Protecting your assets with estate planning

Making the best of their retirement
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The cost of nursing home and home care have increased exponentially in the last decade, especially since COVID.

Ron Fatoullah knows. His firm, Ronald Fatoullah & Associates, gets calls from individuals that are facing insurmountable long-term care expenses.

“The two most frequent calls we get are from people looking to protect their assets from long-term care expenses and from estate taxes,” he said. “I know it sounds like apples and oranges, and it is to a large extent, but they are sometimes intertwined..”

Typically, Fatoullah’s office will get a call from the spouse or family member of a person who is showing signs of dementia or suffering from other long-term chronic illnesses. “More than fifty percent of individuals over 65 years of age will need some long-term care at some point in their lives,” said Fatoullah, who served for many years as co-chair of the board of the Alzheimer’s Association, Long Island Chapter. 

“They look into care, and they often find out that the care is going to cost $20,000 a month,” he said. “They might have a lot of money in the bank thinking ‘Oh, we have a million dollars in the bank and we’re getting Social Security — we’re secure.’ But they do the numbers and soon find out that’s not true.” 

There’s a five-year “look-back” for nursing home care, meaning that typically, any assets not protected can prevent Medicaid from paying for long-term care. Currently, there’s no look-back for home care, but this likely will change in about a year.

Best case scenario, said Fatoullah, is that his firm gets the call when everyone’s healthy — preferably starting at 55 years old. “We want to protect assets in case of unexpected long-term care, but sometimes we get the call at the last minute and they say ‘Mom is in a nursing home, and it costs $22,000 a month. What are we going to do?’”

In this case, Fatoullah says there are tactics his firm can use. “We try to stop the bleeding and get our clients into a position where we can have Medicaid pick up the service,” he said. “If someone has $1 million or $100,000, whatever it is, those assets can be transferred into a Medicaid Asset Protection Trust and we can get our client financially eligible for Medicaid home care in short order.”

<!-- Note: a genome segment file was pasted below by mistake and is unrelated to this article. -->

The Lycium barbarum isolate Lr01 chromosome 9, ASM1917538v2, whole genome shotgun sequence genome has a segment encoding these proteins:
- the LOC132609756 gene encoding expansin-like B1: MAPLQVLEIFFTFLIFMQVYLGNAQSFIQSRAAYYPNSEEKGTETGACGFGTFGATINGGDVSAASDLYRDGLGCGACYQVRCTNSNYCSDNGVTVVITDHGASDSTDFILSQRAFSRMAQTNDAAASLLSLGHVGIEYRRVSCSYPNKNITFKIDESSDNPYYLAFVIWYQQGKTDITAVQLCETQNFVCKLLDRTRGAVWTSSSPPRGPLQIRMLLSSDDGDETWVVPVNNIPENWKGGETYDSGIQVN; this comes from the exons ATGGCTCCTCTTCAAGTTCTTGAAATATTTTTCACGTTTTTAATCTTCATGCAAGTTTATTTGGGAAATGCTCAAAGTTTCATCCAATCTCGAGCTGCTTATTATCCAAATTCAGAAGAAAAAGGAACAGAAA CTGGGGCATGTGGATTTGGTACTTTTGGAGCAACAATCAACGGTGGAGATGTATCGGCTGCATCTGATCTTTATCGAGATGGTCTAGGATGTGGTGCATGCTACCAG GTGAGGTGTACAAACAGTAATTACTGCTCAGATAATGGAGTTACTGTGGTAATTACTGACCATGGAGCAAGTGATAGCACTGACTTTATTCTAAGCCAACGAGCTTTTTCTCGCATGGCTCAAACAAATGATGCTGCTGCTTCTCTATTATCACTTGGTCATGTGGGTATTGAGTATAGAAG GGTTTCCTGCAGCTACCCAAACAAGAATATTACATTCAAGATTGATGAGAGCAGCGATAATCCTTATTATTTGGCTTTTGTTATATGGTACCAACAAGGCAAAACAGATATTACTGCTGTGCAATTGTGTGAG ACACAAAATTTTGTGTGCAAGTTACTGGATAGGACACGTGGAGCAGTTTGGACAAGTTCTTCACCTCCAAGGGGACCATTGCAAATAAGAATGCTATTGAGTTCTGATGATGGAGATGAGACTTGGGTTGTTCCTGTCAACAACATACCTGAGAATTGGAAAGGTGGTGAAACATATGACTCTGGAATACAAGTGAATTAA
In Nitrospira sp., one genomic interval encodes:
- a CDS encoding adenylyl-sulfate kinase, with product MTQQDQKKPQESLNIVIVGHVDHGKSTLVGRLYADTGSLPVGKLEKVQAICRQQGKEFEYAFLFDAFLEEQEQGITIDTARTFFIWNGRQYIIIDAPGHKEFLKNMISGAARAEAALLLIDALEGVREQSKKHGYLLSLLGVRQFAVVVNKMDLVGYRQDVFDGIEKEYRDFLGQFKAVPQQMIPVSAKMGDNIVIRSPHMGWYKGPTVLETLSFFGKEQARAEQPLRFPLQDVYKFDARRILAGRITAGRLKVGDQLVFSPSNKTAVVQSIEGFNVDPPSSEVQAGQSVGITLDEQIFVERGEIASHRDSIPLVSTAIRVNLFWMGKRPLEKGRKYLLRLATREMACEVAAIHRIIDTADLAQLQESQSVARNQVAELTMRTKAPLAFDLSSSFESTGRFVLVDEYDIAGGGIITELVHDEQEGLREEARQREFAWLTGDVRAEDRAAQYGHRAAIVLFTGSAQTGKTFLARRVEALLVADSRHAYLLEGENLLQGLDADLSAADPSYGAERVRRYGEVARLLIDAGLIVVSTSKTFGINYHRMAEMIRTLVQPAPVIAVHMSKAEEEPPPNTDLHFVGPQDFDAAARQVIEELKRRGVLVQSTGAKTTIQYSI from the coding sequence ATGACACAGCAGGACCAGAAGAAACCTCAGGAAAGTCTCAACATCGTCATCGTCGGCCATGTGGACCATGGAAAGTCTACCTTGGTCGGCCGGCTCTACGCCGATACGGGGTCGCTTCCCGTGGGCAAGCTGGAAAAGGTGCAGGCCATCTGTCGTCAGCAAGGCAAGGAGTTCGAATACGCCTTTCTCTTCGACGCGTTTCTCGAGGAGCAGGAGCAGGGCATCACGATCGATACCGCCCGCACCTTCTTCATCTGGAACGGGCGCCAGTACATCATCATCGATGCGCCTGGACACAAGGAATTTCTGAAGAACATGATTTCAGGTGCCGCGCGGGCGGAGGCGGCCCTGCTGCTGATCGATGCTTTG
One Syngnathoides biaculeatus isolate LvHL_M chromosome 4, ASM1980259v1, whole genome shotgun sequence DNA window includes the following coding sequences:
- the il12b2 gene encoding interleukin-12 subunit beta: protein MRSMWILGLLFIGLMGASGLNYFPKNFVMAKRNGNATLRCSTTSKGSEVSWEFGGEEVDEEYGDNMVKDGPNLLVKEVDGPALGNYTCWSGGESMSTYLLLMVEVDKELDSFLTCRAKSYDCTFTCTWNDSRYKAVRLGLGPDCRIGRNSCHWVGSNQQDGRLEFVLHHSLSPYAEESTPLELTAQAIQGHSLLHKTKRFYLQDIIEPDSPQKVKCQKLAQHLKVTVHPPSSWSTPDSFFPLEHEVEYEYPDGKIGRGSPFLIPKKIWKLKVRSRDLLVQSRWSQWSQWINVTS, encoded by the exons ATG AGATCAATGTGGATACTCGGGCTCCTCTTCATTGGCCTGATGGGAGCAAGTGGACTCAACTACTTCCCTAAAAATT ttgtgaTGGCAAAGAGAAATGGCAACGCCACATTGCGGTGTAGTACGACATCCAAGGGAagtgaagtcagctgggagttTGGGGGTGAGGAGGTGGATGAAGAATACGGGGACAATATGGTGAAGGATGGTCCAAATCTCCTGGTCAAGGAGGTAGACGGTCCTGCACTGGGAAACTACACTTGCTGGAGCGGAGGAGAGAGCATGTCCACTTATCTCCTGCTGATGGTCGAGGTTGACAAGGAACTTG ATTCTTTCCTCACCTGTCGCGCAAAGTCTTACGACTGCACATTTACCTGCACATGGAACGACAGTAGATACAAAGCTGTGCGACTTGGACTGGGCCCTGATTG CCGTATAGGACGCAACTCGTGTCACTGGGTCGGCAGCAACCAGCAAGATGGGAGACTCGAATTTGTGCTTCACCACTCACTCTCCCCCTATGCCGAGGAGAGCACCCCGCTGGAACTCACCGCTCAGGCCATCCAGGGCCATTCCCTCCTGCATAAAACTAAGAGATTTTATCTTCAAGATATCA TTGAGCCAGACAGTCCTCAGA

Fatoullah adds that there are many exceptions in the law. “It’s complicated, and you have to be creative, but there are ways to protect assets, even at the last minute. But to truly maximize your savings and do it the right way, we ask people to plan at least five years in advance of having a long-term care need, but who knows when that will happen. So, the answer is to plan early enough.”

Fatoullah’s firm also handles guardianships, probate, estate planning and advance directives such as Powers of Attorney, health care proxies and living wills. “Some think of us as Trust & Estate attorneys, and some think of us as Medicaid attorneys. The estate tax issue affects many of our clients” he said, adding that the federal estate tax percentage is 40%, and the New York State estate tax can be as high as an additional 16%. Proper estate planning can help our wealthier clients save millions!”

This unearthing of a financial cushion of course makes people’s lives easier — a primary motivation for Fatoullah. “But then they usually come out of our consultation feeling relaxed and relieved. They say ‘Well you know what, I’m finally getting my affairs in order. There are ways to do this. I won’t be impoverished in my later years and my family and I will be taken care of.’ I just feel so good knowing that my firm has helped so many families with the work that we do. It’s extremely satisfying to me.”